"This thing has been really put away," he says. "I think it took on a life of its own, and so I respect the story that I discovered."
There are, however, a few loose ends.
One of the most vocal nonbelievers is Michael Callahan, the magician, who models himself after Penn & Teller as a skeptic and an atheist. He considers Haxton's retelling of their acquisition of the dybbuk box exaggerated and says he never had trouble with the box even when it spent a week in his home.
"Absolutely nothing ever happened. We never saw, smelled, heard, had anything negative — if anything our lives have been surprisingly good," he says. "If he gets to have his opinion and say it's all real, I get to have my opinion and say it's a scam."
In his book Haxton also reveals some sizable holes in Kevin Mannis' story. Haxton traveled to Oregon to meet Mannis, and after driving around Portland with him looking for the estate sale house, Mannis claimed he couldn't find it. He also resisted providing Haxton a surname for Havela, saying the family didn't want anything to do with the story. When Mannis finally relented, he offered the name "Jewiski." Haxton found no record of anyone with that name in the area, nor any record of a 103-year-old woman dying in the area in 2001.
Haxton was able to track down some of Mannis' siblings who told him there was never any shared or recurring nightmare about an old hag.
And perhaps most glaring of all is Haxton's discovery of a bar in Beaverton called Club Underground. Several of the employees at the bar recall Mannis — a onetime security guard, promotions manager and jack-of-all-trades for the club — bragging about coming up with a fantastic idea for a short story about a haunted Jewish wine box.
"This is what my impression is," says John Wegman, the former owner of the Underground. "He had this box, and he was trying to sell things on eBay, and he put this box together and made up a story to go with it on eBay to see how many bites he got. And he got tons of people wanting it."
Wegman says at his wedding Mannis presented him with a chunk of stone with Hebrew writing on it, very similar to the one in the dybbuk box, that Mannis said he made himself.
Matt "Shaggy" Christensen, a kitchen manager and former bartender for the Underground, says he's pretty sure one of the locks of hair inside the box is his. He says one night he came into work badly needing a haircut and shaved off his long hair in a back room. As a joke, he says he put some of the hair into the bartender's tip jar. Mannis, says Christensen, fished some of it out to add to the box's folklore.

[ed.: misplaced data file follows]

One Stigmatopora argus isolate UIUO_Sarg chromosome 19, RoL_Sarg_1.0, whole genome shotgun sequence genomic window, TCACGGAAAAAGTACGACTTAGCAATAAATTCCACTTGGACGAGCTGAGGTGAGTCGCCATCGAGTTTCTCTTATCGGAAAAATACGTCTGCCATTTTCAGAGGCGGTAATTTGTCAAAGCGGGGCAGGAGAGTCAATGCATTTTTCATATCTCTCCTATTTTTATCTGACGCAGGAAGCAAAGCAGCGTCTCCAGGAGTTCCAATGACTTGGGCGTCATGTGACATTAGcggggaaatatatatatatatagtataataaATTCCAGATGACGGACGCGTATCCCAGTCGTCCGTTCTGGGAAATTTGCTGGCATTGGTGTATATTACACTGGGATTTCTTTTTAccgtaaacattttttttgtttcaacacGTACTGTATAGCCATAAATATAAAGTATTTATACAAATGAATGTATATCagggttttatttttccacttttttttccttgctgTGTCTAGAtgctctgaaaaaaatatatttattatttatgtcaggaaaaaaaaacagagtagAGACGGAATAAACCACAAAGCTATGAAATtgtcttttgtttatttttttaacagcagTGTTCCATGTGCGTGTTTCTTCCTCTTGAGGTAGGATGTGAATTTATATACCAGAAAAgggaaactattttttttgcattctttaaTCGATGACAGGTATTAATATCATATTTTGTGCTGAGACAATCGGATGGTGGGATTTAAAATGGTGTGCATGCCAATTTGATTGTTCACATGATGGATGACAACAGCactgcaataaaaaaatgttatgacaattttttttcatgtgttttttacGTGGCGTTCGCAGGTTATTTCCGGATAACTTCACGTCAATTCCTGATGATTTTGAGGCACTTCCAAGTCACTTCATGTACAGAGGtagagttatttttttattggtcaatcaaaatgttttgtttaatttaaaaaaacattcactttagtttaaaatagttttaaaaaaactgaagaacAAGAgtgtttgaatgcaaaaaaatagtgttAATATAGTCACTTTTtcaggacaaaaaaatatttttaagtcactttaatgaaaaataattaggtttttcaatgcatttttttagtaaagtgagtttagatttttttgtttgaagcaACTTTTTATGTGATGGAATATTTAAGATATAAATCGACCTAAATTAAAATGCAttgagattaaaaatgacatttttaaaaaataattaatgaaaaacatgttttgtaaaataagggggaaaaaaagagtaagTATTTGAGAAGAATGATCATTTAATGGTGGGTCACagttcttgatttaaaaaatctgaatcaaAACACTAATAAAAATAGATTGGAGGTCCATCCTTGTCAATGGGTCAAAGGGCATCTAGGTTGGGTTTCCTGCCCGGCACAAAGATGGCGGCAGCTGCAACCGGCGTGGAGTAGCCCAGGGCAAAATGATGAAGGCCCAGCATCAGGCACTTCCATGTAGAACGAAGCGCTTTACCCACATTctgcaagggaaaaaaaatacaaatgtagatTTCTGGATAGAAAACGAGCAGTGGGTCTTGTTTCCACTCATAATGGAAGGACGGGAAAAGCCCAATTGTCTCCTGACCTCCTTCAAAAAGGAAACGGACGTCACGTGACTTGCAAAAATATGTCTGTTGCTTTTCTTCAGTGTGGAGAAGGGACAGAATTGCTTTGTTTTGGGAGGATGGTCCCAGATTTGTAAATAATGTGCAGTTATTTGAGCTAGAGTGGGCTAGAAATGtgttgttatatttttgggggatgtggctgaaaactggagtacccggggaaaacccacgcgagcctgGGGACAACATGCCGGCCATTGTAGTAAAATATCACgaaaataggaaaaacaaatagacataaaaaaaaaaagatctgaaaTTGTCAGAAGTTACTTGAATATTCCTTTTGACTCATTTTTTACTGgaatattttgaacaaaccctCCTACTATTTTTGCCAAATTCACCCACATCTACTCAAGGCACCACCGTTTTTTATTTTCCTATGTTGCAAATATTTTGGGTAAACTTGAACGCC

"He took it and really ran with it. I told him to buy me a beer that night and we'd call it even. I guess I should've asked for little bit more," says Christensen. "Kevin is a very intelligent person."
There are also monetary and publicity incentives to keep the myth going. Both Kevin Mannis and Jason Haxton were paid for the rights to their stories by the producers of The Possession, and will appear on a History Channel special and an episode of Syfy's Paranormal Witness.
"I know Kevin," chuckles Wegman. "He's trying to make it sound really exciting and trying to publicize the story."
Asked about these discrepancies, Mannis sticks to his original story. He claims he actually did find Havela's family again after Haxton left, though he still declines to identify them. He says he is somewhat estranged from his younger siblings, in part over the dybbuk box and the media hoopla it stirred up, and that may be the reason they've refuted his story. He also denies that his own grandmother — a Jewish immigrant who lived to be 105 — served as the inspiration for a character named Havela or that he added any of the artifacts to the dybbuk box.
As for the recollection of the staff at the Underground, Mannis largely sidesteps the question.
"I have no explanation for that whatsoever," he says. "Even if I was a really good writer, it doesn't speak to the hundreds of people who've emailed Jason and myself about their experience with the box. It doesn't speak to any of the experiences that Jason had or Joseph had.
"Where do you go from there? I write a great story, and all these things happen to people who are entirely unconnected? It doesn't make any sense."